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Gold sizzles, but is it hot?

business Updated: Sep 09, 2009 01:59 IST
Sandeep Singh

As gold crossed Rs 16,000 per 10 grams after the international prices crossed $1,000 per troy ounce (1 troy ounce is 31.1 grams), many would be blaming themselves for not having invested in it when it was cheap. But as prices surge, does it still make sense to put one’s money into the yellow metal?

Beware, say experts who advise against it.

“I am surprised at the surge in gold prices,” said Jamal Mecklai, CEO of financial advisory firm eMecklai. “The prices are very high and I do not think that it can strength any more.”


“It is not a level to buy gold for investment as the upside from here is limited,” said Bhargava Vaidya, a Mumbai-based gold analyst.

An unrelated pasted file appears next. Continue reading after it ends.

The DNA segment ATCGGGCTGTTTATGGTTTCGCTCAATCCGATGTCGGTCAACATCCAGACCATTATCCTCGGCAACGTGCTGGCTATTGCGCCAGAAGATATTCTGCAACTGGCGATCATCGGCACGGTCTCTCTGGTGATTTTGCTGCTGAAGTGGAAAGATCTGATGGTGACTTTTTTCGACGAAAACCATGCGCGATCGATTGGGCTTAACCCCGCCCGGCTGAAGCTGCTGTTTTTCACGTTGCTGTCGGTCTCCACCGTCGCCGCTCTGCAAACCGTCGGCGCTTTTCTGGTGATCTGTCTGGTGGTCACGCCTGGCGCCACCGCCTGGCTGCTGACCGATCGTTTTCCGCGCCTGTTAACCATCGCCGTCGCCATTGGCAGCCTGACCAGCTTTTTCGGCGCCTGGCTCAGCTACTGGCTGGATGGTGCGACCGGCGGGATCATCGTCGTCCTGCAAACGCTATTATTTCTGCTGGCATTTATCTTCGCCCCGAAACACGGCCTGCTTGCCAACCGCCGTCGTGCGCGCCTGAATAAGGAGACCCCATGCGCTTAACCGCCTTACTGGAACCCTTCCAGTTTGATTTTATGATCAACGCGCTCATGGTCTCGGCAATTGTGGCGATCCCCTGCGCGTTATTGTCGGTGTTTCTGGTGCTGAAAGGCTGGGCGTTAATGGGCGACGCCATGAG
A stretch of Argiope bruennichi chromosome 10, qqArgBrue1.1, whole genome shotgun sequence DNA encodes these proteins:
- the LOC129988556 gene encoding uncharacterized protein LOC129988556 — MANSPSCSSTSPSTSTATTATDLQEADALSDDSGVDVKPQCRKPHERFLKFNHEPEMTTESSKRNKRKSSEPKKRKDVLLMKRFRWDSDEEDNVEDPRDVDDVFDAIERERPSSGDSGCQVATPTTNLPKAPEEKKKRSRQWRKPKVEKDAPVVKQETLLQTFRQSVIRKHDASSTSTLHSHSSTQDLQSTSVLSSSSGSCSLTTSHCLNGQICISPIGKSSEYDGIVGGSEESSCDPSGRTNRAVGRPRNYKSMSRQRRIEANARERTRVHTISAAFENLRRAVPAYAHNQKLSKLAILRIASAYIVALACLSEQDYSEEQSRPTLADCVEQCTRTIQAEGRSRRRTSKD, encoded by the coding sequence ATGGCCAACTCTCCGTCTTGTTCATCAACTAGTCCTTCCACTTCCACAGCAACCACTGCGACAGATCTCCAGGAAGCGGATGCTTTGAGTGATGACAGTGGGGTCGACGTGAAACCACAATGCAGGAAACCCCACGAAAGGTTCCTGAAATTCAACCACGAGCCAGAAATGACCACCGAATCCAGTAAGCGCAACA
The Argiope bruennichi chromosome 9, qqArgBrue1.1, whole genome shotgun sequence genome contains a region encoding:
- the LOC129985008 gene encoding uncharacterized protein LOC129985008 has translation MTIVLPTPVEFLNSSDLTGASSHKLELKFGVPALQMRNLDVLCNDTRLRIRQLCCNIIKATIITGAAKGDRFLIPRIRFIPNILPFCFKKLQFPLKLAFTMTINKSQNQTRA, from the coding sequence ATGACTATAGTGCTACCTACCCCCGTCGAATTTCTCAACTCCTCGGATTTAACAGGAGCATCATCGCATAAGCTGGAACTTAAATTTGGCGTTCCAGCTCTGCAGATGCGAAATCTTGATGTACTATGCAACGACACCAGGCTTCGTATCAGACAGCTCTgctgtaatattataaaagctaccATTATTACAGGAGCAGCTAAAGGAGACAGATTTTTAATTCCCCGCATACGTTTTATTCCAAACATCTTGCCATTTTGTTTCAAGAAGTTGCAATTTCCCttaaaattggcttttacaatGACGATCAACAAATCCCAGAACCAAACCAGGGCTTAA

Gold outperformed all other asset classes over the past year and has generated a return of 36 per cent in the period. But to expect the same going forward may be asking for too much.

“Gold prices rose on account of increasing investment in gold, heightened concern over rise in inflation, weakened dollar and concerns on the sustainability of equity markets,” said Ajay Mitra, MD, Indian subcontinent, World Gold Council.

Experts suggest that US dollar should strengthen now, leading to weaker gold prices.

While historically investors have been advised to invest anywhere between 5 and 10 per cent of their investments into gold, the World Gold Council feels the share should go up beyond 10 per cent, Mitra said.

But investment experts see reason for caution at current price levels.

“Demand will fall more,” Suresh Hundia, president of the Bombay Bullion Association, told Reuters. “Only those who are short will buy at these prices.” He estimated gold imports to fall to 350 tonnes in 2009 from 523 tonnes last year.